DANIEL BAYARD1 AND MANFRED STAHLI2 1EPFLausanne, GEOLEP, ENAC, 1015 Lausanne, Switzerland, 2Swiss Federal Research Institute WSL, Zurcherstrasse 111, 8903 Birmensdorf, Switzerland
Frozen ground is one of the most special features of alpine regions. At lower altitudes, soil frost forms seasonally, depending on weather, topography, snow cover and other surface properties, whereas at higher altitudes (and latitudes) a frost layer may persist year-round (permafrost). Soil frost not only makes great demands on buildings, construction and roads but it also strongly influences the water cycle.
During the last decades, numerous research studies have been carried out demonstrating that at the local scale soil frost may drastically reduce or in the worst case impede soil water flow. Laboratory studies using hydraulic (Burt and Williams 1976) or air permeameters (Seyfried and Murdock 1997) were used to estimate the reduction in hydraulic conductivity due to soil freezing, which could be several orders of magnitude. Obviously, the ice content (or air-filled porosity) of the soil plays a decisive role for the hydraulic conductivity, with lower values for ice-rich soil material. However, it is important to stress that frozen soil is not a priori impermeable. Laboratory studies (e.g. Stadler et al. 2000) and field measurements on small delimited plots (e.g. Johnsson and Lundin 1991; Stahli et al. 1999) clearly demonstrated that water infiltration into frozen soils takes place if at the beginning of the snowmelt the soil contains air-filled pores. Whereas the soil frost effect on the water flow is quite well investigated at the local scale, we know much less about the importance of frozen soil on the hydrology of larger areas. In studies in which for several years the snowmelt runoff from small catchments was compared with soil frost indicators (Shanley and Chalmers 1998), there was no clear evidence for faster and larger runoff in winters with deep soil frost. One major reason is that deep soil frost usually coincides with a shallow snow cover. With regard to the groundwater recharge during snowmelt, very few studies have been published that illuminate the role of the frozen ground. Thorne et al. (1998) presented data from the Canadian Shield showing the groundwater recharge with respect to soil frost conditions for two winters.
Whereas the hydrology of seasonally frozen soils for the most part has been studied experimentally, there are only few examples of numerical simulation models that describe in detail the water infiltration into frozen soils. Most existing soil water transfer models do not include frost effects. One of the first models coupling heat and water fluxes of a layered soil profile was suggested by Harlan (1973). More recently, the models SOIL (Jansson and Halldin 1979), which in the meantime has been renamed and further developed to COUP (Jansson and Karlberg 2001), and SHAW (Flerchinger and Saxton 1989) extended Harlan's concept to detailed soil-vegetation-atmosphere transfer (SVAT) schemes including a process description of soil freezing and thawing, as well as formation and ablation of the snow cover.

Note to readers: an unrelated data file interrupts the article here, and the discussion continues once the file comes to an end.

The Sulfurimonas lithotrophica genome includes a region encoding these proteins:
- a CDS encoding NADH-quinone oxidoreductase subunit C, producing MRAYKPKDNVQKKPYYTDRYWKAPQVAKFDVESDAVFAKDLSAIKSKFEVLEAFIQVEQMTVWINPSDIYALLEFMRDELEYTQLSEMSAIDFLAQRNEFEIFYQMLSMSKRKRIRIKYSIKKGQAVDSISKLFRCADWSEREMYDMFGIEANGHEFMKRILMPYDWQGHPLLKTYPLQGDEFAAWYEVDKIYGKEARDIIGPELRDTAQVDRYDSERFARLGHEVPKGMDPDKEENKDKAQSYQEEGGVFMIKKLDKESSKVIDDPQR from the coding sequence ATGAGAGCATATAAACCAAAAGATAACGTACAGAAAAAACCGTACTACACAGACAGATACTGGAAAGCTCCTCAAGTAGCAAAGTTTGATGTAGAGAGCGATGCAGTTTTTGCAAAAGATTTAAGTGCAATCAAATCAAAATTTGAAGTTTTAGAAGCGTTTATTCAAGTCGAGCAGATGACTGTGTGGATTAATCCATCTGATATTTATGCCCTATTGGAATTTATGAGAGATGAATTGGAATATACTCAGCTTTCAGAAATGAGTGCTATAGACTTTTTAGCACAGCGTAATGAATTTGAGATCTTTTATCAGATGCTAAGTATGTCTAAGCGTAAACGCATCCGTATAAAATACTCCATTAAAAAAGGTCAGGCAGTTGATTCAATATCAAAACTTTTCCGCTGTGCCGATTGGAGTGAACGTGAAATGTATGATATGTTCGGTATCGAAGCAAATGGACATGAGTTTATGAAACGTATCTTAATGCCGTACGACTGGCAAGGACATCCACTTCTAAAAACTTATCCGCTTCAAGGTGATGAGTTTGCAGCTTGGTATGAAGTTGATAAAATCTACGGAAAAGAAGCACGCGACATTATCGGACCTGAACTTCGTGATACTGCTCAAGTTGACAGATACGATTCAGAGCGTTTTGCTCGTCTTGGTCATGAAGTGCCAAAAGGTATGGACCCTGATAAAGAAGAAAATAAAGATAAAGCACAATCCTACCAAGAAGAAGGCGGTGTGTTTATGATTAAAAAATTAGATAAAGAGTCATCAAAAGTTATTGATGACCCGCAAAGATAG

Climate and Hydrology in Mountain Areas. Edited by C. de Jong, D. Collins and R. Ranzi © 2005 John Wiley & Sons, Ltd
Since these models treat only one-dimensional water flow, they have been predominantly tested ''at the plot scale''. However, some applications of these models were run in a quasi 2-d mode, representing hillslope runoff with a sequence of coupled profiles (Stahli et al. 2001). Larger-scale groundwater models that include soil frost processes are mostly conceptual (Cherkauer and Letten-maier 1999; Koren etal. 1995; De Gaetano et al. 1996). Ippisch (2001) implemented a soil frost routine in a three-dimensional water and heat flow model, but the coupling between the soil and the snow cover was not integrated.
In alpine ski-resorts, tourism, artificial snow production and hydropower supply generate an increasing demand for water, especially during the winter-spring season. Therefore, it is important to thoroughly study the recharge of the aquifer during the snowmelt and to illuminate the effect of a frozen soil surface on the timing and the amount of ground water recharge. This was the starting point for setting up an extensive field experiment in the southern Swiss Alps that will be presented in the following chapter. Our objectives were
• to explore the local effect of seasonally frozen ground on the snowmelt discharge from alpine slopes to examine the impact of the spatial and altitudinal variability on frost and snowmelt, so as to regionalize obtained results to investigate the key processes that influence groundwater recharge during snowmelt periods to determine the large-scale effect of soil frost on aquifer recharge to identify soil frost situations that might entail hydrological risks.
7.2 THE HANNIGALP/GD ST BERNARD EXPERIMENT
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